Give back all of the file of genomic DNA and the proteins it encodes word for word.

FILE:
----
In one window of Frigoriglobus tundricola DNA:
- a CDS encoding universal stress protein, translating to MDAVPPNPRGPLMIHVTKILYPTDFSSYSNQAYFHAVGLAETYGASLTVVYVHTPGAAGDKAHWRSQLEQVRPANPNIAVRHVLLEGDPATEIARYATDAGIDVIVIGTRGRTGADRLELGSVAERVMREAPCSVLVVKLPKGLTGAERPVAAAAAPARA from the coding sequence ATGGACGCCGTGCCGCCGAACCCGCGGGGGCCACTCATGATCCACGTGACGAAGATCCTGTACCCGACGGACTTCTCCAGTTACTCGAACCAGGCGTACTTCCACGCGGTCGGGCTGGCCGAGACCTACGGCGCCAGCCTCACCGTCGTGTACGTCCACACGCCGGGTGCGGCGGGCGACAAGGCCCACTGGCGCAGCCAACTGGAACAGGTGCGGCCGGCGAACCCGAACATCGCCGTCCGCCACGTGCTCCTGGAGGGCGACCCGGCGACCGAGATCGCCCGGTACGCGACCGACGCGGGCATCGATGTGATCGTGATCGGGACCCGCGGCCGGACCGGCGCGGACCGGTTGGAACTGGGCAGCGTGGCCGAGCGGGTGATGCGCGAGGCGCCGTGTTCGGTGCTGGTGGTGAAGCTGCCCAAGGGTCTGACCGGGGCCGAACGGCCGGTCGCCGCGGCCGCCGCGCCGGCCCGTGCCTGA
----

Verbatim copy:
In one window of Frigoriglobus tundricola DNA:
- a CDS encoding universal stress protein, translating to MDAVPPNPRGPLMIHVTKILYPTDFSSYSNQAYFHAVGLAETYGASLTVVYVHTPGAAGDKAHWRSQLEQVRPANPNIAVRHVLLEGDPATEIARYATDAGIDVIVIGTRGRTGADRLELGSVAERVMREAPCSVLVVKLPKGLTGAERPVAAAAAPARA from the coding sequence ATGGACGCCGTGCCGCCGAACCCGCGGGGGCCACTCATGATCCACGTGACGAAGATCCTGTACCCGACGGACTTCTCCAGTTACTCGAACCAGGCGTACTTCCACGCGGTCGGGCTGGCCGAGACCTACGGCGCCAGCCTCACCGTCGTGTACGTCCACACGCCGGGTGCGGCGGGCGACAAGGCCCACTGGCGCAGCCAACTGGAACAGGTGCGGCCGGCGAACCCGAACATCGCCGTCCGCCACGTGCTCCTGGAGGGCGACCCGGCGACCGAGATCGCCCGGTACGCGACCGACGCGGGCATCGATGTGATCGTGATCGGGACCCGCGGCCGGACCGGCGCGGACCGGTTGGAACTGGGCAGCGTGGCCGAGCGGGTGATGCGCGAGGCGCCGTGTTCGGTGCTGGTGGTGAAGCTGCCCAAGGGTCTGACCGGGGCCGAACGGCCGGTCGCCGCGGCCGCCGCGCCGGCCCGTGCCTGA